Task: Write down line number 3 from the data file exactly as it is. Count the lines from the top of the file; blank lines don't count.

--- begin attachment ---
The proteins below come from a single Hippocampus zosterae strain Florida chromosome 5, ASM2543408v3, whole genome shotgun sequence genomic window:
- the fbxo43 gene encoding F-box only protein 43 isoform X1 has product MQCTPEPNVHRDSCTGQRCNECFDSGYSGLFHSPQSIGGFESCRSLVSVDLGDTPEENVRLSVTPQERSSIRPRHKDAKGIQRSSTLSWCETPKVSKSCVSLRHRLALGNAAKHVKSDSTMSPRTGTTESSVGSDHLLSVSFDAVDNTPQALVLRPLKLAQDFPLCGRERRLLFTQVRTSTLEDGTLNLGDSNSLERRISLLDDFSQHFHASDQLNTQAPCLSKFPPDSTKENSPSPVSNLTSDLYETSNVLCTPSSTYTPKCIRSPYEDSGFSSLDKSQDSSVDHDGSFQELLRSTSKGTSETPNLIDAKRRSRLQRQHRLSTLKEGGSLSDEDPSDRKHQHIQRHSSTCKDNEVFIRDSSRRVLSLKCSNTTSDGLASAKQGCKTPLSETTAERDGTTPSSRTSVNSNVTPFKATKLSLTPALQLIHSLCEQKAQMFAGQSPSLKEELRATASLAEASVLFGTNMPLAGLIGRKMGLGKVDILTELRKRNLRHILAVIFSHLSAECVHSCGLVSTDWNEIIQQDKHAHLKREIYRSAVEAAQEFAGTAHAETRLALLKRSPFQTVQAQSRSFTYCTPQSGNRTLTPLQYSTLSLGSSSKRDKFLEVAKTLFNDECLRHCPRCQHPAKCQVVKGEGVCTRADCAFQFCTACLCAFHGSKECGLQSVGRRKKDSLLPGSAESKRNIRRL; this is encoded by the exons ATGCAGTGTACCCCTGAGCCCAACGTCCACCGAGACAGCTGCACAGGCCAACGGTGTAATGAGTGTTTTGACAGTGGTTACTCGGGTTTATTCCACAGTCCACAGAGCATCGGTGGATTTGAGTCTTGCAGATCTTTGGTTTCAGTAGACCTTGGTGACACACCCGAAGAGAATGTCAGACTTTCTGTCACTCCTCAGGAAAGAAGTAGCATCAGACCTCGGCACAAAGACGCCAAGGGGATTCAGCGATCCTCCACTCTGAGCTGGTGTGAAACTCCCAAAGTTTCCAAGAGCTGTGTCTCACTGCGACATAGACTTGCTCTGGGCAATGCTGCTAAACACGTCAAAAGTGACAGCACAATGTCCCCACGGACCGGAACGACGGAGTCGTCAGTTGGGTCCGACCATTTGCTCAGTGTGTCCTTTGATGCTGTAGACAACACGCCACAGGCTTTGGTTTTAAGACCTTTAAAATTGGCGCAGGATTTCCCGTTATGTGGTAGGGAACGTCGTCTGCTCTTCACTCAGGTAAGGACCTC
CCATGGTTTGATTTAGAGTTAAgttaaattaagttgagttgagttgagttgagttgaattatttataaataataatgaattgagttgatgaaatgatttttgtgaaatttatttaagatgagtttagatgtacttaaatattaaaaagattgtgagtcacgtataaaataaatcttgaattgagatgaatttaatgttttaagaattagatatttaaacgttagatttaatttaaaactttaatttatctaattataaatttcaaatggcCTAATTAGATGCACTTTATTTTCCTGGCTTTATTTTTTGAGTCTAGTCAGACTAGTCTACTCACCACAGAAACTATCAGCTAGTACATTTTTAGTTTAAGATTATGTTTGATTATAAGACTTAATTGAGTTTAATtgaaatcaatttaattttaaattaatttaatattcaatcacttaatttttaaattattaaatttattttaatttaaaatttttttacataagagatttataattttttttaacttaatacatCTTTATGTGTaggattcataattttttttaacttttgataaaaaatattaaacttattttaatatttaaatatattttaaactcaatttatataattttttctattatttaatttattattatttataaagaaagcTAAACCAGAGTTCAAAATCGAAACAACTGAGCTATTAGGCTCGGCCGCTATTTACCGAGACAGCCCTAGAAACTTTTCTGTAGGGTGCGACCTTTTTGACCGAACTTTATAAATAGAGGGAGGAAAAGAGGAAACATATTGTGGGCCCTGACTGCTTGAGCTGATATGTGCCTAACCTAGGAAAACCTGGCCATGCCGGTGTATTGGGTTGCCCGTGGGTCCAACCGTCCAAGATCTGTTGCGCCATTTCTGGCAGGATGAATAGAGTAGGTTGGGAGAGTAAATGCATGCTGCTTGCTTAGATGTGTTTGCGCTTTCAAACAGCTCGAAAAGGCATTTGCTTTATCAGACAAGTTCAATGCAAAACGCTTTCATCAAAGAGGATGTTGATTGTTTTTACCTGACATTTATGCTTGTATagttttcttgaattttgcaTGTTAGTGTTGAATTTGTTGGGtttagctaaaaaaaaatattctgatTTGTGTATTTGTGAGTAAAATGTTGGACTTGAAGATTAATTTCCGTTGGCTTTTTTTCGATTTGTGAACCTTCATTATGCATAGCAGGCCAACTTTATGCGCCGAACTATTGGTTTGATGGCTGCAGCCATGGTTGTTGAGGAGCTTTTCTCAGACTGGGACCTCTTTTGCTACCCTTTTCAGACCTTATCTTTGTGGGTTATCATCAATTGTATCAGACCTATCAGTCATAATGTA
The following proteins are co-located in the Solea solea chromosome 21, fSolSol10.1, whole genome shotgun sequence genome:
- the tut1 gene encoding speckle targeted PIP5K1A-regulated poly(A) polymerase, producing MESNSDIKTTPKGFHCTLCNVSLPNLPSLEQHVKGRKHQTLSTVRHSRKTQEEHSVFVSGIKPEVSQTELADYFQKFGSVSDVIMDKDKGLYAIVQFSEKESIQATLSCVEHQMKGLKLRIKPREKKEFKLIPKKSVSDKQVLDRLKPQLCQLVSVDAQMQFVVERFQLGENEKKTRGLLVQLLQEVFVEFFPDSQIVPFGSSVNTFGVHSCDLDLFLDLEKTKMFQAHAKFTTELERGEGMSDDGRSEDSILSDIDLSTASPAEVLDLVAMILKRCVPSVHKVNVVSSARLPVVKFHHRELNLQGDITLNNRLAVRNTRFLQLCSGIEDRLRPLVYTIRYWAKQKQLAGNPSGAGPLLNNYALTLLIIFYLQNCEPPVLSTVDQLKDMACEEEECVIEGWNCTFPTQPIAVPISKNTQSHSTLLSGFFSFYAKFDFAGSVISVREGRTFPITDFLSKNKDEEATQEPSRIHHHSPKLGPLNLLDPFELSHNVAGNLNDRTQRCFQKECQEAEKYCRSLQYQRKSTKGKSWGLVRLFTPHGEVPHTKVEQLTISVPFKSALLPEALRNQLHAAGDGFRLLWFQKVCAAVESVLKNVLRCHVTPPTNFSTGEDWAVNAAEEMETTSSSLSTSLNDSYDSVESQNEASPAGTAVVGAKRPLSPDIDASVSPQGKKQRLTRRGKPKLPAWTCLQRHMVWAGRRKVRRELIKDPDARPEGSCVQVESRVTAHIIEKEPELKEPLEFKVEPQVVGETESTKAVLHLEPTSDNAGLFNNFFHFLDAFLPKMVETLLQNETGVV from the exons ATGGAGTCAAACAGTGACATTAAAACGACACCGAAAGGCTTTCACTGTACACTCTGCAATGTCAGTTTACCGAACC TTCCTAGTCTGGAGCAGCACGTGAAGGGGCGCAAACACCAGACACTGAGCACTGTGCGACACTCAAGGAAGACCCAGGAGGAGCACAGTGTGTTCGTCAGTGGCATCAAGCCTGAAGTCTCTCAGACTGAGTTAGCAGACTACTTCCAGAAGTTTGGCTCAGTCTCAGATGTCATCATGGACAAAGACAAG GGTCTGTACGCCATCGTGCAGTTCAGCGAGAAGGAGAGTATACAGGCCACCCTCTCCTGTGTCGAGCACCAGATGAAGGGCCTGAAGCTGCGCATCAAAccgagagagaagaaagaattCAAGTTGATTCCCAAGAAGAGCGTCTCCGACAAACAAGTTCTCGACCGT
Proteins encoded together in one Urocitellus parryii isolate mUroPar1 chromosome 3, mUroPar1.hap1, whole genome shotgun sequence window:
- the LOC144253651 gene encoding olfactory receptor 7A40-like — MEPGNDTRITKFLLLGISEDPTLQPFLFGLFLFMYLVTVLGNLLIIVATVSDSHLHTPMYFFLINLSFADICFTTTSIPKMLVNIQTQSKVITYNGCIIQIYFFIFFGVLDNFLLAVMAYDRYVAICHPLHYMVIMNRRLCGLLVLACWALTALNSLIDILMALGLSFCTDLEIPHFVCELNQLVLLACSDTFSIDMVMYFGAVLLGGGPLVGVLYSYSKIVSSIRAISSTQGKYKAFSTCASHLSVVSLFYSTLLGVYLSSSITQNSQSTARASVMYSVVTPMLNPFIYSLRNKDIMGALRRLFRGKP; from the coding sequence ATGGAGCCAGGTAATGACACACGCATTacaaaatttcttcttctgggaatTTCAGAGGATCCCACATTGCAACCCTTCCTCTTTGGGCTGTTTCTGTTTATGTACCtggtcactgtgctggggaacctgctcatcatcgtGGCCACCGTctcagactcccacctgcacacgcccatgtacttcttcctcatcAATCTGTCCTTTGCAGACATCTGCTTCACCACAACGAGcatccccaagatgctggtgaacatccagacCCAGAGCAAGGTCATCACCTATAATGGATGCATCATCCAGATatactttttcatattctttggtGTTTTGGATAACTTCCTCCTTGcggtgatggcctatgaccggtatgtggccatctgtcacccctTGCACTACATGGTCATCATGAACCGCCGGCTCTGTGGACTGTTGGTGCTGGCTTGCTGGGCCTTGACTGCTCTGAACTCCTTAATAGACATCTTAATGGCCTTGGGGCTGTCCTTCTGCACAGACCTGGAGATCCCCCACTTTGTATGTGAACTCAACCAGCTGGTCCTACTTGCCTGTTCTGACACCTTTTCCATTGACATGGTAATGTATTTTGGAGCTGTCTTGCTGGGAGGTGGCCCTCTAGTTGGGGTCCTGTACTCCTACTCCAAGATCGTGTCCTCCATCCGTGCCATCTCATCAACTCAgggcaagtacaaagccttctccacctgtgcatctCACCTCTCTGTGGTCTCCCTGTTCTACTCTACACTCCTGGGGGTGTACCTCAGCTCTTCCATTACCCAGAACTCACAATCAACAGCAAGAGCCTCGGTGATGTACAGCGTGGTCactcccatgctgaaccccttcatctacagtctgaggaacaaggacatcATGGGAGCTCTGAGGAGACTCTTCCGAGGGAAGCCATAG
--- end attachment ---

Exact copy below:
CCATGGTTTGATTTAGAGTTAAgttaaattaagttgagttgagttgagttgagttgaattatttataaataataatgaattgagttgatgaaatgatttttgtgaaatttatttaagatgagtttagatgtacttaaatattaaaaagattgtgagtcacgtataaaataaatcttgaattgagatgaatttaatgttttaagaattagatatttaaacgttagatttaatttaaaactttaatttatctaattataaatttcaaatggcCTAATTAGATGCACTTTATTTTCCTGGCTTTATTTTTTGAGTCTAGTCAGACTAGTCTACTCACCACAGAAACTATCAGCTAGTACATTTTTAGTTTAAGATTATGTTTGATTATAAGACTTAATTGAGTTTAATtgaaatcaatttaattttaaattaatttaatattcaatcacttaatttttaaattattaaatttattttaatttaaaatttttttacataagagatttataattttttttaacttaatacatCTTTATGTGTaggattcataattttttttaacttttgataaaaaatattaaacttattttaatatttaaatatattttaaactcaatttatataattttttctattatttaatttattattatttataaagaaagcTAAACCAGAGTTCAAAATCGAAACAACTGAGCTATTAGGCTCGGCCGCTATTTACCGAGACAGCCCTAGAAACTTTTCTGTAGGGTGCGACCTTTTTGACCGAACTTTATAAATAGAGGGAGGAAAAGAGGAAACATATTGTGGGCCCTGACTGCTTGAGCTGATATGTGCCTAACCTAGGAAAACCTGGCCATGCCGGTGTATTGGGTTGCCCGTGGGTCCAACCGTCCAAGATCTGTTGCGCCATTTCTGGCAGGATGAATAGAGTAGGTTGGGAGAGTAAATGCATGCTGCTTGCTTAGATGTGTTTGCGCTTTCAAACAGCTCGAAAAGGCATTTGCTTTATCAGACAAGTTCAATGCAAAACGCTTTCATCAAAGAGGATGTTGATTGTTTTTACCTGACATTTATGCTTGTATagttttcttgaattttgcaTGTTAGTGTTGAATTTGTTGGGtttagctaaaaaaaaatattctgatTTGTGTATTTGTGAGTAAAATGTTGGACTTGAAGATTAATTTCCGTTGGCTTTTTTTCGATTTGTGAACCTTCATTATGCATAGCAGGCCAACTTTATGCGCCGAACTATTGGTTTGATGGCTGCAGCCATGGTTGTTGAGGAGCTTTTCTCAGACTGGGACCTCTTTTGCTACCCTTTTCAGACCTTATCTTTGTGGGTTATCATCAATTGTATCAGACCTATCAGTCATAATGTA